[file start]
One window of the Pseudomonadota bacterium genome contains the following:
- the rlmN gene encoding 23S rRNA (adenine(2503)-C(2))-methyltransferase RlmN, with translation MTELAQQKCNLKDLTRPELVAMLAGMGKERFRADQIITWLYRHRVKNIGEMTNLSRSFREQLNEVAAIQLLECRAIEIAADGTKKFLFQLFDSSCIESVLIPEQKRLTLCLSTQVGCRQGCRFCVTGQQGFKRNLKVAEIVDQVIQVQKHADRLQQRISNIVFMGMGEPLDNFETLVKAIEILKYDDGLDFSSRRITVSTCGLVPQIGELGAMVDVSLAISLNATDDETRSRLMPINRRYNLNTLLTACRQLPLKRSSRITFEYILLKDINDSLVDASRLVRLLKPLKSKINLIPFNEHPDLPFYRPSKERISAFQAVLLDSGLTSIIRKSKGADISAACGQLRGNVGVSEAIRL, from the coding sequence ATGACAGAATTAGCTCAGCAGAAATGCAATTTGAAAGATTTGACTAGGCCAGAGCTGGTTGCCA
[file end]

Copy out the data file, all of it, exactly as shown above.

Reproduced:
One window of the Pseudomonadota bacterium genome contains the following:
- the rlmN gene encoding 23S rRNA (adenine(2503)-C(2))-methyltransferase RlmN, with translation MTELAQQKCNLKDLTRPELVAMLAGMGKERFRADQIITWLYRHRVKNIGEMTNLSRSFREQLNEVAAIQLLECRAIEIAADGTKKFLFQLFDSSCIESVLIPEQKRLTLCLSTQVGCRQGCRFCVTGQQGFKRNLKVAEIVDQVIQVQKHADRLQQRISNIVFMGMGEPLDNFETLVKAIEILKYDDGLDFSSRRITVSTCGLVPQIGELGAMVDVSLAISLNATDDETRSRLMPINRRYNLNTLLTACRQLPLKRSSRITFEYILLKDINDSLVDASRLVRLLKPLKSKINLIPFNEHPDLPFYRPSKERISAFQAVLLDSGLTSIIRKSKGADISAACGQLRGNVGVSEAIRL, from the coding sequence ATGACAGAATTAGCTCAGCAGAAATGCAATTTGAAAGATTTGACTAGGCCAGAGCTGGTTGCCA